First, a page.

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Reflection: Remembering the Departed

feast-of-all-souls

For the holy days of All Saints and All Souls, marked on Nov. 1 and 2, a friar who visits an area of New York with significance to him and many members of Holy Name Province describes these commemorations of hope and assurance.

Most every summer, I take 10 days in August to vacation in the western region of the Adirondacks. The more senior friars of the Province are familiar with the location in that area for it was a part of their early formation: St. Stephen’s in Croghan. I spent my post-Washington formation in 1981 as a deacon at St. Stephen’s. My experience there was such a positive one that I go back yearly to refresh friendships and do some hiking along the endless miles of sugar-bush trails and river trails.

For 35 years, I have traveled to Croghan for vacations, weddings, baptisms, and funerals. Some of the people I have known are now buried in the parish cemetery. Along with these friends, five friars from Holy Name Province are buried there: Bernardine Kohn, OFM, who died in 1972, Hugh Radigan, OFM, (+1947), Antonine Buch, OFM, (+1927), Gilbert Monroe, OFM, (+1958), and Ambrose Buckingham, OFM(+1986) a native of Croghan. Part of my yearly sojourn to Croghan is a stop to pray at the graves of those I’ve known, and also at the graves of our friars.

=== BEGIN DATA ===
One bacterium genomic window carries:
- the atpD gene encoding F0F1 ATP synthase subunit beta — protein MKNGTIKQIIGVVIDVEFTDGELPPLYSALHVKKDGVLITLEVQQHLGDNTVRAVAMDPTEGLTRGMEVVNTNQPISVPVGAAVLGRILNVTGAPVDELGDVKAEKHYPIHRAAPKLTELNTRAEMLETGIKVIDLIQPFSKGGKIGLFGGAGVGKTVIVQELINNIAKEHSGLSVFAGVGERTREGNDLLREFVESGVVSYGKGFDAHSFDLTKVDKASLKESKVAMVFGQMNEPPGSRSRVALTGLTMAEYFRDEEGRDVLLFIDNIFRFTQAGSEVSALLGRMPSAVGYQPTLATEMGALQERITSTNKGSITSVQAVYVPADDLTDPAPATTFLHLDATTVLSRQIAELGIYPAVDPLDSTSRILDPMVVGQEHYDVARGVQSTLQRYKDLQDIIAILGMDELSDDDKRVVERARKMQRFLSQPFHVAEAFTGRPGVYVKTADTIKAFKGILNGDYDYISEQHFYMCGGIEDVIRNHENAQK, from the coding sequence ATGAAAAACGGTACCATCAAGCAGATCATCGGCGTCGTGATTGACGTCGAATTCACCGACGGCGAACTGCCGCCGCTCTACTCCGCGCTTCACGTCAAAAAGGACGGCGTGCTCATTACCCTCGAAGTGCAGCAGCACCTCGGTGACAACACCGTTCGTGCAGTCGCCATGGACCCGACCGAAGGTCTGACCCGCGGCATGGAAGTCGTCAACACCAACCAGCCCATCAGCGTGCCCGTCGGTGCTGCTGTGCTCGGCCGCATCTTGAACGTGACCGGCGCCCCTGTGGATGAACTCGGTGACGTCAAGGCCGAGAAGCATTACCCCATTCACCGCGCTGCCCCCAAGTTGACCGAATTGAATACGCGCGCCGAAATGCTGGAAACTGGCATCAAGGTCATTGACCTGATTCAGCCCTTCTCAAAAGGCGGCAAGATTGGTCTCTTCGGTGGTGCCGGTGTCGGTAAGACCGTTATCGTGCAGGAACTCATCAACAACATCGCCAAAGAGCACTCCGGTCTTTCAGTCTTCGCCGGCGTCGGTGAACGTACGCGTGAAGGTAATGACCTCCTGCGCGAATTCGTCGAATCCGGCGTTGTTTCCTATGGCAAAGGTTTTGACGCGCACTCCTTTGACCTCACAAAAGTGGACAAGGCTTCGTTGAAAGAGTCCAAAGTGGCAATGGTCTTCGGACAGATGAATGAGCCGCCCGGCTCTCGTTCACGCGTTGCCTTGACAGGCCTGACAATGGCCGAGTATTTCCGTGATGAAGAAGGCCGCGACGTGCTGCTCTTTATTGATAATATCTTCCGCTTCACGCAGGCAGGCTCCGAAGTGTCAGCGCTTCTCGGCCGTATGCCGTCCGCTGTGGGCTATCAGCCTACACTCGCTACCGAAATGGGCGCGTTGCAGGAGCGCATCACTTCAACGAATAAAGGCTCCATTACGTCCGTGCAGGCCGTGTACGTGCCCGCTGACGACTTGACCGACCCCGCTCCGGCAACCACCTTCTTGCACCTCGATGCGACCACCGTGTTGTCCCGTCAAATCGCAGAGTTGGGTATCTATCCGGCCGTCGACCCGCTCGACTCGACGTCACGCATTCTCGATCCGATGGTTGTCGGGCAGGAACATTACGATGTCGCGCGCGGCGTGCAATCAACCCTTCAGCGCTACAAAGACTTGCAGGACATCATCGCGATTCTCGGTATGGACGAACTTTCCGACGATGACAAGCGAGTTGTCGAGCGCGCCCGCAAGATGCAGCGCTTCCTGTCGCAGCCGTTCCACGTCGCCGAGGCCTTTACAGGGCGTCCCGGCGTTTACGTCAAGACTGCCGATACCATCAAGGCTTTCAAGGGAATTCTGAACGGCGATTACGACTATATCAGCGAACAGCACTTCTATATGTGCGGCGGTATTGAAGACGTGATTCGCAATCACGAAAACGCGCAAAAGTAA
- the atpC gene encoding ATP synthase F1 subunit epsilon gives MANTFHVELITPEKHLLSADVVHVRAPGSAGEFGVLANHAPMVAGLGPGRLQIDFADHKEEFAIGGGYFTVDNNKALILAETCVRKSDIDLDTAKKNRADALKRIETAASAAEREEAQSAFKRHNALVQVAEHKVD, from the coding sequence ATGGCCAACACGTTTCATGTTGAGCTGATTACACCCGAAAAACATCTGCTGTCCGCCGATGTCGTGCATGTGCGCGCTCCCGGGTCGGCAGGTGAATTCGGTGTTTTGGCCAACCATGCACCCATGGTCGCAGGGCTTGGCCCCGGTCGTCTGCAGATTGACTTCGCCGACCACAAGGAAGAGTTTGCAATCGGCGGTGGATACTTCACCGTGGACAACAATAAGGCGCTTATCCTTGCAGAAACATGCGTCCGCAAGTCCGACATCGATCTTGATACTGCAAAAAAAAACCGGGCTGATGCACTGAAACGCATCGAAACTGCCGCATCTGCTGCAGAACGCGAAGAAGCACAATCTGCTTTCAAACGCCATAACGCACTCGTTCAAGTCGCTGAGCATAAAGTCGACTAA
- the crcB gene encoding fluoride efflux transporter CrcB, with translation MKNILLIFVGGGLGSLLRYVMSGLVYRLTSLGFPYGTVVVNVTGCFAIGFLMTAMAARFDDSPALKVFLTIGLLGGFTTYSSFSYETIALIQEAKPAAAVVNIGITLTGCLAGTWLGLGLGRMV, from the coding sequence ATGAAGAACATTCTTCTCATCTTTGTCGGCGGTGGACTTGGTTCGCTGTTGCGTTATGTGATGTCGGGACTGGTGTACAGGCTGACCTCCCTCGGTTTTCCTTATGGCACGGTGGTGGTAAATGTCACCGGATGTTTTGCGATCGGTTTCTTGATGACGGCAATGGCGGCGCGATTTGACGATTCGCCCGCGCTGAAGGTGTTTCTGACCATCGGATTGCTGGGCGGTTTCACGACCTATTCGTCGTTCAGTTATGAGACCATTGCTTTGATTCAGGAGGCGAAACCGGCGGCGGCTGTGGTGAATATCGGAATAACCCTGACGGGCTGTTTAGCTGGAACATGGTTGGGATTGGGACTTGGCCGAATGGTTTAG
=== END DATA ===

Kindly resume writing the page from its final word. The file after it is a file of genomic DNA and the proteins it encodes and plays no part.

Celebrating Our Connection With the Deceased
One of my visits to Croghan and the cemetery sticks out in my memory. On an August evening after dinner, I took a walk toward the cemetery and saw Harold Martin getting out of his car in the cemetery driveway. He had an aluminum pie pan in his hand and was walking toward one of the gravestones. As I made my way into the cemetery driveway, I saw Harold take something out of his pocket (I later discovered it was a fork) and he began to eat from the contents of the pan while looking at the gravestone. He looked up and saw me walking on the cemetery drive and shouted out: “Oh, Father, is it ok to eat in the cemetery?” in a nervous tone of someone who just got caught doing something he wasn’t supposed to be doing. So, I walked over to him and noticed that the grave stone he was eating over was that of his wife who had passed away over the winter. I said to him: “Harold, I didn’t know your wife had passed.” He replied: “Yes, in November during our first snowfall. She loved the snow. She’s been sick for a couple of years now. I found her dead in the bedroom at this time of day. It was a shock but not completely unexpected.”

Then he went on to say: “When we were raising our kids, we had this family custom that on the first snowfall she would make Johnnycake. We would soak the Johnnycake in maple syrup and have that for dessert at the evening meal. Well, the two of us kept up that custom even after the kids grew up. When it started to snow earlier the day she died, she made a Johnny cake for our dessert that night, but she never had any because she didn’t feel well to have dinner and then later at around 7:30 p.m. when I found her deceased. I come here quite often around this time of day to have that Johnnycake with her. Is that okay ?” “Okay?!,” I said, “It’s more than okay.”